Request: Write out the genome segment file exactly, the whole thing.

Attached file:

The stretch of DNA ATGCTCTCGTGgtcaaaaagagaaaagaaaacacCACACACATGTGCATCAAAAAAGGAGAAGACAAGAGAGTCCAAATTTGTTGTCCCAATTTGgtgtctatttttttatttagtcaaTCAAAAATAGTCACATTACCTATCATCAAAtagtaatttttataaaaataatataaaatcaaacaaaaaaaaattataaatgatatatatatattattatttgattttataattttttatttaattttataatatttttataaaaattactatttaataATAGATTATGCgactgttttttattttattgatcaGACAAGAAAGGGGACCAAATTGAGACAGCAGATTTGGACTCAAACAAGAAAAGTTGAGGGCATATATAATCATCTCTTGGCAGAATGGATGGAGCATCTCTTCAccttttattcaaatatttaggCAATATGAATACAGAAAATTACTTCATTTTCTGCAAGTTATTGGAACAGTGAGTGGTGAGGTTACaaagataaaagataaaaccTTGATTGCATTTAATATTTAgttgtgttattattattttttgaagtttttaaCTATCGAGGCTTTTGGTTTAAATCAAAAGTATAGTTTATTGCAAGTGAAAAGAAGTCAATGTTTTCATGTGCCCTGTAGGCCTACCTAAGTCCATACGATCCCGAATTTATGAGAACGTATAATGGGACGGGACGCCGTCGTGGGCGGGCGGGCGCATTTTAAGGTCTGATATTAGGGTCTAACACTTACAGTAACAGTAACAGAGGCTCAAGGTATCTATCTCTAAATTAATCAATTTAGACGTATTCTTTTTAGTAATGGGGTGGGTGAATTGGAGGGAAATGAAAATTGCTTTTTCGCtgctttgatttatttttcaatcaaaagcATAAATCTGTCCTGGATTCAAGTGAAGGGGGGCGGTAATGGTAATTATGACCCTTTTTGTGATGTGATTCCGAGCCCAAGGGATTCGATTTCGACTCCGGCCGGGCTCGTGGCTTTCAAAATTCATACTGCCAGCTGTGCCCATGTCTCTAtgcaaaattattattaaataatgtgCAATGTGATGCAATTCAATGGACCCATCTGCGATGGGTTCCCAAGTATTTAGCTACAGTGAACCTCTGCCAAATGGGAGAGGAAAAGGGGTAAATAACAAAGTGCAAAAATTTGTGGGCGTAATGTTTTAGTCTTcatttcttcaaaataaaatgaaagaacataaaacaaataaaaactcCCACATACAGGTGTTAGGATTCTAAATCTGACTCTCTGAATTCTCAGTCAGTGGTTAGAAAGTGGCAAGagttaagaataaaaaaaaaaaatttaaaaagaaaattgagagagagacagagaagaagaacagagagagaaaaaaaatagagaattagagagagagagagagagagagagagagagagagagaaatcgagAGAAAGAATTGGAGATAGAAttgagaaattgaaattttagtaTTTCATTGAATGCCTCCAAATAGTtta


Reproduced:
The stretch of DNA ATGCTCTCGTGgtcaaaaagagaaaagaaaacacCACACACATGTGCATCAAAAAAGGAGAAGACAAGAGAGTCCAAATTTGTTGTCCCAATTTGgtgtctatttttttatttagtcaaTCAAAAATAGTCACATTACCTATCATCAAAtagtaatttttataaaaataatataaaatcaaacaaaaaaaaattataaatgatatatatatattattatttgattttataattttttatttaattttataatatttttataaaaattactatttaataATAGATTATGCgactgttttttattttattgatcaGACAAGAAAGGGGACCAAATTGAGACAGCAGATTTGGACTCAAACAAGAAAAGTTGAGGGCATATATAATCATCTCTTGGCAGAATGGATGGAGCATCTCTTCAccttttattcaaatatttaggCAATATGAATACAGAAAATTACTTCATTTTCTGCAAGTTATTGGAACAGTGAGTGGTGAGGTTACaaagataaaagataaaaccTTGATTGCATTTAATATTTAgttgtgttattattattttttgaagtttttaaCTATCGAGGCTTTTGGTTTAAATCAAAAGTATAGTTTATTGCAAGTGAAAAGAAGTCAATGTTTTCATGTGCCCTGTAGGCCTACCTAAGTCCATACGATCCCGAATTTATGAGAACGTATAATGGGACGGGACGCCGTCGTGGGCGGGCGGGCGCATTTTAAGGTCTGATATTAGGGTCTAACACTTACAGTAACAGTAACAGAGGCTCAAGGTATCTATCTCTAAATTAATCAATTTAGACGTATTCTTTTTAGTAATGGGGTGGGTGAATTGGAGGGAAATGAAAATTGCTTTTTCGCtgctttgatttatttttcaatcaaaagcATAAATCTGTCCTGGATTCAAGTGAAGGGGGGCGGTAATGGTAATTATGACCCTTTTTGTGATGTGATTCCGAGCCCAAGGGATTCGATTTCGACTCCGGCCGGGCTCGTGGCTTTCAAAATTCATACTGCCAGCTGTGCCCATGTCTCTAtgcaaaattattattaaataatgtgCAATGTGATGCAATTCAATGGACCCATCTGCGATGGGTTCCCAAGTATTTAGCTACAGTGAACCTCTGCCAAATGGGAGAGGAAAAGGGGTAAATAACAAAGTGCAAAAATTTGTGGGCGTAATGTTTTAGTCTTcatttcttcaaaataaaatgaaagaacataaaacaaataaaaactcCCACATACAGGTGTTAGGATTCTAAATCTGACTCTCTGAATTCTCAGTCAGTGGTTAGAAAGTGGCAAGagttaagaataaaaaaaaaaaatttaaaaagaaaattgagagagagacagagaagaagaacagagagagaaaaaaaatagagaattagagagagagagagagagagagagagagagagagagaaatcgagAGAAAGAATTGGAGATAGAAttgagaaattgaaattttagtaTTTCATTGAATGCCTCCAAATAGTtta